EVERY year about this time, I am presented with a sample of the latest crop of medlars. Our local priest has a medlar tree growing close to his residence, and is one of the few who would recognise this as an edible fruit. Nowadays, they are largely grown as an ornamental tree, even though, at one time the fruit were highly prized. The only variety still available, is called Medlar Nottingham, which from the description matches the tree in question.
They are a low, spreading tree with pretty twisting branches with thick, downy foliage, and simple white flowers which are surrounded appropriately, by a halo of leaves. These trees have an excellent autumn colour, as the leaves glow with shades of pink, red and orange, contrasting the green of the leaves, which has been likened to the effect of "exotic tropical fish".
The fruit has been around since the time of the Romans and ancient Greeks, when it was a much-prized delicacy. Shakespeare is thought to have likened the shape of the fruit, to a person's bottom. I am sure that the main reason that these delicious fruit have become obscure, is that they should be kept until they start to decay, before they are edible. This process is called bletting. Once they are at this over-ripe stage, medlars have a wrinkly brown skin and a soft mushy inside, and taste sweet with a subtle hint of sharpness.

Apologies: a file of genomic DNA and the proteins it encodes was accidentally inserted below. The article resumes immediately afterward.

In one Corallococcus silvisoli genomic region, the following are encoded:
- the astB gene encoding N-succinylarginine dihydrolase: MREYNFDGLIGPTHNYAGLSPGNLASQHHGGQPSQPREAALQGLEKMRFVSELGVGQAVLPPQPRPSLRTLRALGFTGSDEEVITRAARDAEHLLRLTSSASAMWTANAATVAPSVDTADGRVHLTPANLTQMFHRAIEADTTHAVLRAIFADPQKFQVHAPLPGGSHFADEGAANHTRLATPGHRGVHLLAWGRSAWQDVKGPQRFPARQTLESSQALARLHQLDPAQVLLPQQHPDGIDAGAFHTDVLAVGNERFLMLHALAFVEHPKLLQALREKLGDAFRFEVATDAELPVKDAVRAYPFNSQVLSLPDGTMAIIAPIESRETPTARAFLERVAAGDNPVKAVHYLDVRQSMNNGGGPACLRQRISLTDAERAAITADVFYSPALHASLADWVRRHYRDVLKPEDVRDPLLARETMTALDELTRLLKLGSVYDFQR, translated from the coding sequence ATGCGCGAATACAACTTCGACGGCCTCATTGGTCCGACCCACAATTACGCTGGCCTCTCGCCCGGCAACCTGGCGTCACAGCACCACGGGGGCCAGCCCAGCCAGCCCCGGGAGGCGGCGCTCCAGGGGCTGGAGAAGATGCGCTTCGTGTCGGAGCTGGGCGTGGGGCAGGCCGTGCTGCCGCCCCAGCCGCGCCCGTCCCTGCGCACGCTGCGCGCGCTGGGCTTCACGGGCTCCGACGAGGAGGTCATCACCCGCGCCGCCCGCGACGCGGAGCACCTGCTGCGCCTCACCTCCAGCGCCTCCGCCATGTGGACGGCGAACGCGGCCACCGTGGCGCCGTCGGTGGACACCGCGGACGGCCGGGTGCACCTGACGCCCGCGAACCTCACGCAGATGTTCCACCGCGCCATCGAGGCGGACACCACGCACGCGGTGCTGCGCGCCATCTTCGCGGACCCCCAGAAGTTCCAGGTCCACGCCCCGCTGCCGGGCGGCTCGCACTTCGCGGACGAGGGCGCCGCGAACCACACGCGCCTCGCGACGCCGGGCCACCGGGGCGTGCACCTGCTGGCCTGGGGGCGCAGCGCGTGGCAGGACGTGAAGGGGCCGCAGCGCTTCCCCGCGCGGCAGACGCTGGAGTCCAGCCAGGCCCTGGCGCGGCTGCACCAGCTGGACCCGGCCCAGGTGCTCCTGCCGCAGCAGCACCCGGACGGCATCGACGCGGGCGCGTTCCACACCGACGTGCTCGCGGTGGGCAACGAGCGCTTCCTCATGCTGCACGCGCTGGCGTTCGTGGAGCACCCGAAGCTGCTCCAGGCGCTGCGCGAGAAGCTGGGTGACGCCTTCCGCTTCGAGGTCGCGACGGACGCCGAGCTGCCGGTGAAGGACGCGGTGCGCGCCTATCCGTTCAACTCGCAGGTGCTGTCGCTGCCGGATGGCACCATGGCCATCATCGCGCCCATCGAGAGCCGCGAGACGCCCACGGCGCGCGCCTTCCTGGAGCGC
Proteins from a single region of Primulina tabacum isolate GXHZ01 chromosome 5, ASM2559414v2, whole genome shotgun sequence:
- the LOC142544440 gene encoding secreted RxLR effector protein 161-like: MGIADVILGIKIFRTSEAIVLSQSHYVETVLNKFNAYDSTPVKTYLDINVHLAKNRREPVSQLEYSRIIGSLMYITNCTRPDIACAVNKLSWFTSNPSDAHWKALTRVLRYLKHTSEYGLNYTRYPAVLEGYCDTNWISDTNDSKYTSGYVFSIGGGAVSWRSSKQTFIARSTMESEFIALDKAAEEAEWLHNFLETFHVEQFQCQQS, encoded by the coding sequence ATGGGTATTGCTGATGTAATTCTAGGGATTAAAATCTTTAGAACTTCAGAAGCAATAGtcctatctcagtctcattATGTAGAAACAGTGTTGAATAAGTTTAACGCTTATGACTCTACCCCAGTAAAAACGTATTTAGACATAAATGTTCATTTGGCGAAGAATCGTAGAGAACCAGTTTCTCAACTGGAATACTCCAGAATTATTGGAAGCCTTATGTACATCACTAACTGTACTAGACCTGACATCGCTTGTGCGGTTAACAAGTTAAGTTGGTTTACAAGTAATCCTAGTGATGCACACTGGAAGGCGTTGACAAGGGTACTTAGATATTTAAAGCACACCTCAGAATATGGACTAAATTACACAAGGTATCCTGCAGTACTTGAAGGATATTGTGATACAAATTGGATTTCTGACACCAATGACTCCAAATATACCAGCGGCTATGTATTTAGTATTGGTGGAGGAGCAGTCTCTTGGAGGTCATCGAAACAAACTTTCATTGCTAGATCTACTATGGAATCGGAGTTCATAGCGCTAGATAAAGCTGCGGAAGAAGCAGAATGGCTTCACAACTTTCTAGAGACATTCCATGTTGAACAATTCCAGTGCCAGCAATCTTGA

Although the flesh can be sucked from the skin, more common uses are medlar cheese, and jelly made the traditional way, using a jelly bag. I however, decided that a baked cheesecake would be a novel idea, let me know if someone has done this before me! Father Robert should be arriving soon for the official tasting!
Baked medlar cheesecake
200g crushed Amoretti biscuits
50g melted butter [25cf] 500g curd cheese
2 tbsp plain flour
175g caster sugar
Drop of vanilla extract
100ml double cream
1 tsp allspice [25cf] 3 egg yolks, 2 egg whites
300g ripe, wrinkly medlars
Simmer the medlars in water, for about 10 minutes until soft, then scoop out the flesh, discarding the stone.
Heat the oven to 160ºC/gas 4. Mix the crushed biscuits with the butter. Press into a 20cm cake tin and bake for five minutes, then cool.
Beat the cream cheese with the flour, sugar, a few drops of vanilla, the spice, the two eggs, the yolk and cream until light and fluffy. Stir in the medlar pulp and pour into the tin.
Bake for 40 minutes and then check, it should be set but slightly wobbly in the centre. Leave in the tin to cool. Turn out and dust with icing sugar before serving, with some maple syrup and macaroons.